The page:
After the conclusion of Game 5 of the Eastern Conference Finals matchup between the Indiana Pacers and the Miami Heat, ESPN interviewed Michael Wilbon on location.
Wilbon spoke glowingly of the performance by Indiana’s Paul George. However, Wilbon also commented on how George’s whining and complaining about the refereeing the day before may have had just as much of an impact on Game 5′s outcome as George’s 37 points.
The real story there was not that it happened or that Wilbon said it. The story was that no one even batted an eye after the comments.
It was almost an accepted truth.
These days in the NBA, if you complain, you will be rewarded next time. This is a disastrous route these playoffs are heading down.
Fans don’t want to believe the NBA fixes games and it probably doesn’t in the basic sense of the phrase. But knowing who the refs are going to favor and knowing how a game is going to be called is a huge loop hole in the idea that these games are on the up-and-up.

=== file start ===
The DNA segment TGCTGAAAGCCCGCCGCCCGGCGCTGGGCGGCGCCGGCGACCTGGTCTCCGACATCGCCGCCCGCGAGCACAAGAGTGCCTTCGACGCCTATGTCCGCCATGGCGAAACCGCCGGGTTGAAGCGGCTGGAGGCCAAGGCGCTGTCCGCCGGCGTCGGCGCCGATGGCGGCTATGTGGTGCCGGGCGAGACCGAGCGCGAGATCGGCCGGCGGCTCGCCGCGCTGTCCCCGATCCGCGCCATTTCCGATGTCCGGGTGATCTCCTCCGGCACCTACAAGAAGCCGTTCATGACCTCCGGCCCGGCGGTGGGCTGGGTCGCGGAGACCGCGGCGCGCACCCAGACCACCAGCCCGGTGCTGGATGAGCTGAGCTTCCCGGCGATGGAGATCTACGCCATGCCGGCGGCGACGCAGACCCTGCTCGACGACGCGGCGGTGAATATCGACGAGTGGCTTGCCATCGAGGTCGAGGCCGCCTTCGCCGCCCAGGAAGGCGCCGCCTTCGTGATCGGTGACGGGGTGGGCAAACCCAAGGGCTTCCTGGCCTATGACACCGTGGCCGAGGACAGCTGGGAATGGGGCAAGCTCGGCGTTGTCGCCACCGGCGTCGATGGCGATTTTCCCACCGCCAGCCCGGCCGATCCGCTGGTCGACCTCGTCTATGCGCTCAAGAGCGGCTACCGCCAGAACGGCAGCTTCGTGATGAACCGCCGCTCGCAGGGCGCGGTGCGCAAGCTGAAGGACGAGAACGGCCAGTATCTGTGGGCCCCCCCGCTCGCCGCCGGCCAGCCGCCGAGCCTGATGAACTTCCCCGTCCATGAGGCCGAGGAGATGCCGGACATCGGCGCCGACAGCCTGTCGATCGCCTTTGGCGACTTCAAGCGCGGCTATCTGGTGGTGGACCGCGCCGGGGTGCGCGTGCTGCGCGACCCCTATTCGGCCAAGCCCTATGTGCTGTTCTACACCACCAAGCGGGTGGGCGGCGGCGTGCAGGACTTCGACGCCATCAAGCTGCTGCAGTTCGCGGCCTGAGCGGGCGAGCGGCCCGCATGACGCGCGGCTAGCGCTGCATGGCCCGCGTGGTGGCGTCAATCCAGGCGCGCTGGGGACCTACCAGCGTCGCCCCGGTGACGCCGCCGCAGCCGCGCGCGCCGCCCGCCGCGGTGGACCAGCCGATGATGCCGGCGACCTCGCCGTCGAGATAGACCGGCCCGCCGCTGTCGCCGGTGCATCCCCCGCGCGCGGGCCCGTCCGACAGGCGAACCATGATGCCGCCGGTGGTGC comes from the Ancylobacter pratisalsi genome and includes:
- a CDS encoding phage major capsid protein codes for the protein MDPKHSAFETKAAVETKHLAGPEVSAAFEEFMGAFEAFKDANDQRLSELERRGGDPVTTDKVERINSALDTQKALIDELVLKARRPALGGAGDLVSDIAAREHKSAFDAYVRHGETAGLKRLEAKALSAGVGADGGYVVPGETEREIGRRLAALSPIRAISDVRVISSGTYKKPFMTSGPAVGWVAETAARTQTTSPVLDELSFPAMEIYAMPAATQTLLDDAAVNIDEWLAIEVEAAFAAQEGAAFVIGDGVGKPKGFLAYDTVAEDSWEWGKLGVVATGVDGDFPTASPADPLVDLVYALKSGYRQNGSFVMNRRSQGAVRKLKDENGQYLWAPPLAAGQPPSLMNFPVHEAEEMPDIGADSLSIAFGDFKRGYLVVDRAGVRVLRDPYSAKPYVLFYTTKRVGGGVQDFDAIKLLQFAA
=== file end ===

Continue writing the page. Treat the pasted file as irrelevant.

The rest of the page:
Besides the fact that it is outrageous to reward the people complaining the loudest, shouldn’t each game be refereed as its own entity?
Announcers make throwaway comments all the time about how a ref just blew the whistle on a makeup call. Why does that even exist? Why are there makeup calls and why do fouls always even out quarter to quarter or throughout a series?
It makes no sense.
Teams and players are different. Some are better than others at avoiding fouls or drawing fouls. So why do analysts and commentators raise havoc when one team has a foul advantage? Didn’t they earn that?
Robbing NBA fans of the pleasure of watching LeBron James is one thing.
Calling four bad fouls against him is highly questionable. The fact that Paul George got that to happen by getting fined the day before is just the last straw.